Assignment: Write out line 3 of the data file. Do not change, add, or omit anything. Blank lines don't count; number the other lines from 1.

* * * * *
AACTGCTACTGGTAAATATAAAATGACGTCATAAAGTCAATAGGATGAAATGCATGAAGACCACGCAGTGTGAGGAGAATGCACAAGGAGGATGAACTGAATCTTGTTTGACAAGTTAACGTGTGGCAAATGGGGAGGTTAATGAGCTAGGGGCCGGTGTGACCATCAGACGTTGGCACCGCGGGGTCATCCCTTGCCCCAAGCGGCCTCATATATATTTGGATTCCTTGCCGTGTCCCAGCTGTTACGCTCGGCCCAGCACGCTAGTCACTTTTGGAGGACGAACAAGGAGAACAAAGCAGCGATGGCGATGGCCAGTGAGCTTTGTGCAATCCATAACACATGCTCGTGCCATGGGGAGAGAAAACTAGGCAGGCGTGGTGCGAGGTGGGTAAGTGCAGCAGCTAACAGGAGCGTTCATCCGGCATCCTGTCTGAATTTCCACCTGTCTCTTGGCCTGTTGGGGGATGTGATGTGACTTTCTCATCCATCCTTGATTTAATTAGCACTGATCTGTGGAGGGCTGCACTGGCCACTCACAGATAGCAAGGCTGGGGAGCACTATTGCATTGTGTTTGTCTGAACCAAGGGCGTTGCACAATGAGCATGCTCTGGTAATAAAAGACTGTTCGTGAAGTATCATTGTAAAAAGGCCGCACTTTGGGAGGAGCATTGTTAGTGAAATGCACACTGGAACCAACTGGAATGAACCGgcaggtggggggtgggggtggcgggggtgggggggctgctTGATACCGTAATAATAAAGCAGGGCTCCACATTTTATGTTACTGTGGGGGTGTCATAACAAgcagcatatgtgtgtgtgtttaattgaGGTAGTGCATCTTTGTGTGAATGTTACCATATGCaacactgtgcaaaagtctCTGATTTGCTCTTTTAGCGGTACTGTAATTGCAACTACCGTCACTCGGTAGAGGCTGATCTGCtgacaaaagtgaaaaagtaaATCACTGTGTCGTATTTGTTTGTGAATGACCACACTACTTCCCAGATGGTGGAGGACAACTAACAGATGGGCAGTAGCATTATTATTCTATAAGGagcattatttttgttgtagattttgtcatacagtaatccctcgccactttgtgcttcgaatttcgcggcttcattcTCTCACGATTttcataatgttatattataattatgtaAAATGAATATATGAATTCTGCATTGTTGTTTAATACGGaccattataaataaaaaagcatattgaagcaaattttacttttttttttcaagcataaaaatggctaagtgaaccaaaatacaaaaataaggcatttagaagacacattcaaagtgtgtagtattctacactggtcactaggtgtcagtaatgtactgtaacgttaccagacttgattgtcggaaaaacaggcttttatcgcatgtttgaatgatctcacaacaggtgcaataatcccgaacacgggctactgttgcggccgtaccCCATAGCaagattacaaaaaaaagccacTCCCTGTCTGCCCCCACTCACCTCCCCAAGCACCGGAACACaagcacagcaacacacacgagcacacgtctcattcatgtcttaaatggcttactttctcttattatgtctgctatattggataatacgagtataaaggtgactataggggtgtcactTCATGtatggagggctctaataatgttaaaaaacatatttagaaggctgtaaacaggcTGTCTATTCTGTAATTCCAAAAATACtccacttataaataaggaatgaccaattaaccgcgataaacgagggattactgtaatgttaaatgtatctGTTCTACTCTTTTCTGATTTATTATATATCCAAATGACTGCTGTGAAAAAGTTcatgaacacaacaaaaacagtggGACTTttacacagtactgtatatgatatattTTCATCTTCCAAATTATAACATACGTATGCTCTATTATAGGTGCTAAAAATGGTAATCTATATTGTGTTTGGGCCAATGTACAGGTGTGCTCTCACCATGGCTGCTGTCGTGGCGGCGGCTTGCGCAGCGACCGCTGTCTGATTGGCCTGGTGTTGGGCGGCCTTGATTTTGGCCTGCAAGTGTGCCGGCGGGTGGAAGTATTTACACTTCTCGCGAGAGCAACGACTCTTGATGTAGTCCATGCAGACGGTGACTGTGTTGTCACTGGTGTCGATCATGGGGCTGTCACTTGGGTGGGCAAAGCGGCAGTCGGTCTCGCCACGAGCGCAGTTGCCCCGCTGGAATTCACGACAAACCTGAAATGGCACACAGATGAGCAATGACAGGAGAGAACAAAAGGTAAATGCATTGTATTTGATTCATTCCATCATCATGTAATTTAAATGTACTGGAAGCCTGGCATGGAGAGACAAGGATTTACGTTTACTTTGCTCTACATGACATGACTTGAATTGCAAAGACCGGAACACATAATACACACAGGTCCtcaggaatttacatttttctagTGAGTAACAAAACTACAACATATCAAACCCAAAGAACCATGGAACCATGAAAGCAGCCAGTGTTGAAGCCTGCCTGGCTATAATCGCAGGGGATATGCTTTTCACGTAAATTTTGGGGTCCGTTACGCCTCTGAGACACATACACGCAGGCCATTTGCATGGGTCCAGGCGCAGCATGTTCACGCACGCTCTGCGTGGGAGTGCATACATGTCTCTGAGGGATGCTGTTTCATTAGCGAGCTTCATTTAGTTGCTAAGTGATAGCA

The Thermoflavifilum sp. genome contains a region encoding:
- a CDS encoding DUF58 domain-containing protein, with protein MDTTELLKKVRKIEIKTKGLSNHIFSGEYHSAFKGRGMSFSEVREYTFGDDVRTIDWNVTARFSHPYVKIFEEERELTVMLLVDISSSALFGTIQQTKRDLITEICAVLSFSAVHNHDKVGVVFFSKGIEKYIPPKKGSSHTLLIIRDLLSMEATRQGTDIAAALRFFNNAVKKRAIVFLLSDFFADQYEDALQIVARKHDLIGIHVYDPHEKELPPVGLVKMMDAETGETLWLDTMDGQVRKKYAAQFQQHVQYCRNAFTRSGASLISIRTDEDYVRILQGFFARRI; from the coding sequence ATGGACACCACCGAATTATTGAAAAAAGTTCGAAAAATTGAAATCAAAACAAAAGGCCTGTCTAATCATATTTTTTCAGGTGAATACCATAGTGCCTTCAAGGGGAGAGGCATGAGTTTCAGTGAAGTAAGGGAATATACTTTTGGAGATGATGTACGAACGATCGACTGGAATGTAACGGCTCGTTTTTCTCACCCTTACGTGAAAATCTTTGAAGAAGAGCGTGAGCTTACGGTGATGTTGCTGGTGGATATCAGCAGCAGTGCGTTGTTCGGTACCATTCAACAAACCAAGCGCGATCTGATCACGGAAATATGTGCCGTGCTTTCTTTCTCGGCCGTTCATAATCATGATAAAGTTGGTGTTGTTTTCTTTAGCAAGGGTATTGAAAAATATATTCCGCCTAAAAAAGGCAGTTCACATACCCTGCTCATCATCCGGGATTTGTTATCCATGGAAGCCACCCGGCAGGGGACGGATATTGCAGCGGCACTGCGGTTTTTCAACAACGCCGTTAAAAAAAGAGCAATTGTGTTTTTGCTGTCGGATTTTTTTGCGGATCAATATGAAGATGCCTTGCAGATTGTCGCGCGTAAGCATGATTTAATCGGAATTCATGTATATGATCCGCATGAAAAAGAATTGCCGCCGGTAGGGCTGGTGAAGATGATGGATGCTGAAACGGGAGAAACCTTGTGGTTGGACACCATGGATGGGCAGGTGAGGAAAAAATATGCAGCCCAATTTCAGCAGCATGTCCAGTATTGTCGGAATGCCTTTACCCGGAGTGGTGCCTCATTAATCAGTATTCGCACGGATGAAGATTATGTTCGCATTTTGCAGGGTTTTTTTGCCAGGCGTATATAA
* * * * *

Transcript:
- a CDS encoding DUF58 domain-containing protein, with protein MDTTELLKKVRKIEIKTKGLSNHIFSGEYHSAFKGRGMSFSEVREYTFGDDVRTIDWNVTARFSHPYVKIFEEERELTVMLLVDISSSALFGTIQQTKRDLITEICAVLSFSAVHNHDKVGVVFFSKGIEKYIPPKKGSSHTLLIIRDLLSMEATRQGTDIAAALRFFNNAVKKRAIVFLLSDFFADQYEDALQIVARKHDLIGIHVYDPHEKELPPVGLVKMMDAETGETLWLDTMDGQVRKKYAAQFQQHVQYCRNAFTRSGASLISIRTDEDYVRILQGFFARRI; from the coding sequence ATGGACACCACCGAATTATTGAAAAAAGTTCGAAAAATTGAAATCAAAACAAAAGGCCTGTCTAATCATATTTTTTCAGGTGAATACCATAGTGCCTTCAAGGGGAGAGGCATGAGTTTCAGTGAAGTAAGGGAATATACTTTTGGAGATGATGTACGAACGATCGACTGGAATGTAACGGCTCGTTTTTCTCACCCTTACGTGAAAATCTTTGAAGAAGAGCGTGAGCTTACGGTGATGTTGCTGGTGGATATCAGCAGCAGTGCGTTGTTCGGTACCATTCAACAAACCAAGCGCGATCTGATCACGGAAATATGTGCCGTGCTTTCTTTCTCGGCCGTTCATAATCATGATAAAGTTGGTGTTGTTTTCTTTAGCAAGGGTATTGAAAAATATATTCCGCCTAAAAAAGGCAGTTCACATACCCTGCTCATCATCCGGGATTTGTTATCCATGGAAGCCACCCGGCAGGGGACGGATATTGCAGCGGCACTGCGGTTTTTCAACAACGCCGTTAAAAAAAGAGCAATTGTGTTTTTGCTGTCGGATTTTTTTGCGGATCAATATGAAGATGCCTTGCAGATTGTCGCGCGTAAGCATGATTTAATCGGAATTCATGTATATGATCCGCATGAAAAAGAATTGCCGCCGGTAGGGCTGGTGAAGATGATGGATGCTGAAACGGGAGAAACCTTGTGGTTGGACACCATGGATGGGCAGGTGAGGAAAAAATATGCAGCCCAATTTCAGCAGCATGTCCAGTATTGTCGGAATGCCTTTACCCGGAGTGGTGCCTCATTAATCAGTATTCGCACGGATGAAGATTATGTTCGCATTTTGCAGGGTTTTTTTGCCAGGCGTATATAA